There are many influences to peek your anticipation of reading a new book; the professional reviews, bloggers' insightful articles, recommendations from your online professional learning network, and being familiar with the work of either the author or the illustrator or both from previous publications. Yet somehow they can never fully prepare you for the effect the first read will have. Every individual will read a book for the first time with some similar or different reactions depending on their past reading and life experiences.
Knowing all this, yesterday I opened the cover of Brave Girl: Clara and the Shirtwaist Makers' Strike of 1909 (Balzer + Bray) written by Michelle Markel with illustrations by Melissa Sweet and found myself instantly transported back in time. At one point I felt a thrill of excitement, a surge of "you-go-girl" encouragement, well up inside of me. At the story's end I experienced a wave of gratitude for my country and women like Clara Lemlich.
A steamship pulls into the harbor, carrying hundreds of immigrants---and a surprise for New York City.
That surprise is Clara Lemlich. She's a girl who knows her own mind and the difference between right and wrong. What does not seem right to her is that her father can't get a job but young girls coming to America are being hired by the thousands to work making women's clothing.
It doesn't take long for Clara to discover, to conclude, (in everyone's opinion but the bosses) that the conditions under which she and these women work are deplorable. From sunup to sundown, hauling their own sewing machines to the factories, locked inside, they stitch, stitch, stitch hour after hour. There are penalties for the slightest infraction and unhealthy sanitary conditions.
But nothing is going to stop this gal from realizing her goals; reading library books into the night. Making friends with the other workers gives Clara the fuel she needs to start her own special brand of fire. Male employees believing woman are not strong enough to strike further fans the flames.
Clara's cries of Strike! are joined with the voices of the other girls. And you know what? They go on strike. Clara keeps at it despite being beaten, arrested and having her ribs broken.
It's at one of the union meetings when no one else will, Clara burns brightest. History is made the next day and in the weeks that follow. Thousands of wrongs are made right thanks to a single young woman knowing her mind and having the courage to give it a voice.
Through the structure of her narrative Michelle Markel adds layers to the personality of Clara Lemlich at the same time she is building the foundation for the largest walkout of women workers in U.S. history. Beneath her matter-of-fact retelling the tension mounts. It's in the details the careful research of Market is revealed; the number of toilets, sink and towels for three hundred girls, Lemlich drinking a single glass of milk for her meals at day's end and the exact words she utters at the fateful union meeting. Readers crave the type of details offered here in their nonfiction making an intrinsic connection with the subject.
As in previous works reviewed here (Balloons Over Broadway: The True Story of the Puppeteer of Macy's Parade and A Splash of Red: The Life and Art of Horace Pippin) Melissa Sweet continues to demonstrate not only her masterful use of her particular medium but the fact-finding necessary to recreate the time and place for readers. Her two page spread for the jacket and cover picture a New York City from the 1900s with an authentic wages chart and time card overlaid on the back, Clara front and center leading the women workers in the famous strike. The plain deep pinkish-rose color of the front and back endpapers is used as an accent color throughout the book.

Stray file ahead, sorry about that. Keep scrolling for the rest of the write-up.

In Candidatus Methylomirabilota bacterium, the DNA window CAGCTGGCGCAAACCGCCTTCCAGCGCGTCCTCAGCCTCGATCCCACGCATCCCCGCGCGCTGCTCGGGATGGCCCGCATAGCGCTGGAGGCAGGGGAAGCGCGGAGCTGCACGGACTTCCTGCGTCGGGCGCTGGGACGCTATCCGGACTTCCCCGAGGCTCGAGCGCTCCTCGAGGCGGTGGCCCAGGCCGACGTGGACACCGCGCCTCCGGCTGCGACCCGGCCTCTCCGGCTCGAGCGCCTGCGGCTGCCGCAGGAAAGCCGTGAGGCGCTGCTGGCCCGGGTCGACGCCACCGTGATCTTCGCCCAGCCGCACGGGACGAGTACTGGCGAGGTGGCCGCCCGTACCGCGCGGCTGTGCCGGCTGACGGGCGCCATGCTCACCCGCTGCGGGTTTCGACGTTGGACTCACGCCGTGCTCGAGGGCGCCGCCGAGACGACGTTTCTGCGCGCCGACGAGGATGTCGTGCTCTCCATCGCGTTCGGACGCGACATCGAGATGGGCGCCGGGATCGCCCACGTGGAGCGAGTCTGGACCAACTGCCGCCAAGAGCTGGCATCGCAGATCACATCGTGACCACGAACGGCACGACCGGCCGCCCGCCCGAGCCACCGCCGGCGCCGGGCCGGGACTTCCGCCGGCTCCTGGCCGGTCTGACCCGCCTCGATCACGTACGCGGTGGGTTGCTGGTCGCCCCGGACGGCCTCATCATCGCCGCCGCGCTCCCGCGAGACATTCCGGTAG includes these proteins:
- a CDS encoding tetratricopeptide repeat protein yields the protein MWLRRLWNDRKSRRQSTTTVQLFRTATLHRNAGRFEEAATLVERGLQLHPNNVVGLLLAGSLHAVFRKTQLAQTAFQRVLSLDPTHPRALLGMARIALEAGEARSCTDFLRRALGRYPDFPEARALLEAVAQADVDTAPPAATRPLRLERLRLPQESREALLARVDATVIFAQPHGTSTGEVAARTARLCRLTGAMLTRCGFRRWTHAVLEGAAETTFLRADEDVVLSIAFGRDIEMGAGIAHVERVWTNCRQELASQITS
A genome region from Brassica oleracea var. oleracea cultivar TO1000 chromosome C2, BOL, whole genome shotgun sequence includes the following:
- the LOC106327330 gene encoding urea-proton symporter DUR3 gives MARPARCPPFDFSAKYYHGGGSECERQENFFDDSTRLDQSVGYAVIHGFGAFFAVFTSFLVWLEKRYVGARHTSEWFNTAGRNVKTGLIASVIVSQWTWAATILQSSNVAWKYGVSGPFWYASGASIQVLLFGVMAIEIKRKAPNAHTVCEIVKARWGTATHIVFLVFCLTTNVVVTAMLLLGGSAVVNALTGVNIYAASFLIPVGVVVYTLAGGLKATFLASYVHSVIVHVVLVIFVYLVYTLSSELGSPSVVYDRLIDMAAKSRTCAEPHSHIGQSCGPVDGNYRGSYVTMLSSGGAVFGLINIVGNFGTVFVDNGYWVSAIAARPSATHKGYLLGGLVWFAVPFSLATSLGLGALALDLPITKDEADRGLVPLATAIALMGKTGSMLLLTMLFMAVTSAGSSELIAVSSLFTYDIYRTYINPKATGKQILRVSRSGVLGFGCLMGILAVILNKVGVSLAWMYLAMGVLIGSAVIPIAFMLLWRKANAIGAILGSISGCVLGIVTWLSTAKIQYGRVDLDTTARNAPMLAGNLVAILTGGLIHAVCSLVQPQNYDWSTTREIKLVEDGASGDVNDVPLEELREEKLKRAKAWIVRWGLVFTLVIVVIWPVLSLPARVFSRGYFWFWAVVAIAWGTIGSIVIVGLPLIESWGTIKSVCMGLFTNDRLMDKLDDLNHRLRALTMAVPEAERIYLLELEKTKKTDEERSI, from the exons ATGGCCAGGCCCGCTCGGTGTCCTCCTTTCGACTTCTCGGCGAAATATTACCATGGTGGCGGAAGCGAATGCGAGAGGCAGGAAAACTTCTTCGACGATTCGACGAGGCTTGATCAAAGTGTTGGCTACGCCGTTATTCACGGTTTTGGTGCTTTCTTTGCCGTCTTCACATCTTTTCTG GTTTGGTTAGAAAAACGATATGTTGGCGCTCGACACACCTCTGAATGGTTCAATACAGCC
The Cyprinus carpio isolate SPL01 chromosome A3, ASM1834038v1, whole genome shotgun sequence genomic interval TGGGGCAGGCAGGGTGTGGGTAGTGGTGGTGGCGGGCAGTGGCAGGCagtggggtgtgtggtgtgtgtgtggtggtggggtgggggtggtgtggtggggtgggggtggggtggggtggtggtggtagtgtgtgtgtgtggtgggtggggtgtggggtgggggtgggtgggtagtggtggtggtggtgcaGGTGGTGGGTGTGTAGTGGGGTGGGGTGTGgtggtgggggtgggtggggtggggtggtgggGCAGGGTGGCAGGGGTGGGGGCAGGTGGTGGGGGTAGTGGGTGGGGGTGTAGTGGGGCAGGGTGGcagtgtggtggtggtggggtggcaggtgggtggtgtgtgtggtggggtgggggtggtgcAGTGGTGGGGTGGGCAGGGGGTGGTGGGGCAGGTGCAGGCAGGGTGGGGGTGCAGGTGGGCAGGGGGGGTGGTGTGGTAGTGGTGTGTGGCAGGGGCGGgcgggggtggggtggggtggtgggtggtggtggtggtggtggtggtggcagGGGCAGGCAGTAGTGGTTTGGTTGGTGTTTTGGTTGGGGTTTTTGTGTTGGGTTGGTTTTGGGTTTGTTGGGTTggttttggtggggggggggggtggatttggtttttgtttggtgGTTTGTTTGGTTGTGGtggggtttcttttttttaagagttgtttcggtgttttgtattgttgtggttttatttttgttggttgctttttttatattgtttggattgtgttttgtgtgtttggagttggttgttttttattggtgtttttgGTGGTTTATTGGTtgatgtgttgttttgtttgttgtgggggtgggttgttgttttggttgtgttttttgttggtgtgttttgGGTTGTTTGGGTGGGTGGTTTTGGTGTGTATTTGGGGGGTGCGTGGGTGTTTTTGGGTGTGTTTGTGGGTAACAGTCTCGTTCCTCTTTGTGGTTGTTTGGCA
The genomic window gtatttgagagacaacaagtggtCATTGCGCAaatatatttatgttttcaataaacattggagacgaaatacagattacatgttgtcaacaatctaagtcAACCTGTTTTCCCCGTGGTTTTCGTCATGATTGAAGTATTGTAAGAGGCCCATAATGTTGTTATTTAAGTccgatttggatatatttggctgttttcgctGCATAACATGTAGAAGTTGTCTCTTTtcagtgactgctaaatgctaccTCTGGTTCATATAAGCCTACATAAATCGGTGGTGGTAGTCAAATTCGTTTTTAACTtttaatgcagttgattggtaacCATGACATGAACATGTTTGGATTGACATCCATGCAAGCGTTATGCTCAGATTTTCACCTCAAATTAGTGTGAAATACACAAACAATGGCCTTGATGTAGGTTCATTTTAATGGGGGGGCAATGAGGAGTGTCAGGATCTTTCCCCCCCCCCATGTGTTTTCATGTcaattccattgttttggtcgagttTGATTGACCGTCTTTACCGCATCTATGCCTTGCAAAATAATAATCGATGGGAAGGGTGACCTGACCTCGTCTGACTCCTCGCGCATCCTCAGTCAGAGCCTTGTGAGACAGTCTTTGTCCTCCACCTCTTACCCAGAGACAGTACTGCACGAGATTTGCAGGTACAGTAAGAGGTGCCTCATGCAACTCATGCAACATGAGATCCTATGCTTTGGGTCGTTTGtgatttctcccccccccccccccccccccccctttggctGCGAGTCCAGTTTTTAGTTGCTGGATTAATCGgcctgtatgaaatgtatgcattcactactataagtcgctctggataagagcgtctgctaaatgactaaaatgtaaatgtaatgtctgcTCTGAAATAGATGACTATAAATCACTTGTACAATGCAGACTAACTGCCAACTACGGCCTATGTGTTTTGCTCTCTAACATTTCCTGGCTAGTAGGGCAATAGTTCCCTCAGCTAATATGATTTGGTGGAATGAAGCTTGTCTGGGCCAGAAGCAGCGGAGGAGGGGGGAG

In the illustrations of Sweet each item is selected as a reflection of the volume's focus; in the center of the title page is a dress form, one side showing a finished blouse half with the STRIKE banner draped across. Using watercolor, gouache, and mixed media, a combination of fabric scraps, memorabilia and paintings, her pictures bring the past into the presence of the reader. It's as if we are on the ship arriving in the harbor of New York City with Clara on board, walking with her as she carries her sewing machine to work, enduring the endless days of work in the shop, and championing for the rights of the women workers. All of the visuals with the exception of the first two-page spread feature stitching around or on part of the edges. For interest and emphasis the size of each is altered from the larger two-page expanses to several smaller insets on a page.
The pairing of Michelle Markel's writing with the distinctive artwork of Melissa Sweet in Brave Girl: Clara and the Shirtwaist Makers' Strike of 1909 fashions for readers a vivid, lively recreation of Clara Lemlich and her importance in American history; a woman with the mind and spirit to stand up for her beliefs despite the odds. I can guarantee this is the type of nonfiction picture book which will expand readers' appreciation for the past and will peak their interest in wanting to know more. That, to me, is perfection. A two page note at the end explains more about the garment industry. A bibliography of general and primary sources is included also.
Please visit the author and illustrator web sites by following the links embedded in their names above. To browse inside this title visit the HarperCollinsPublishers page linked here. Access to a four-page teaching guide is linked here.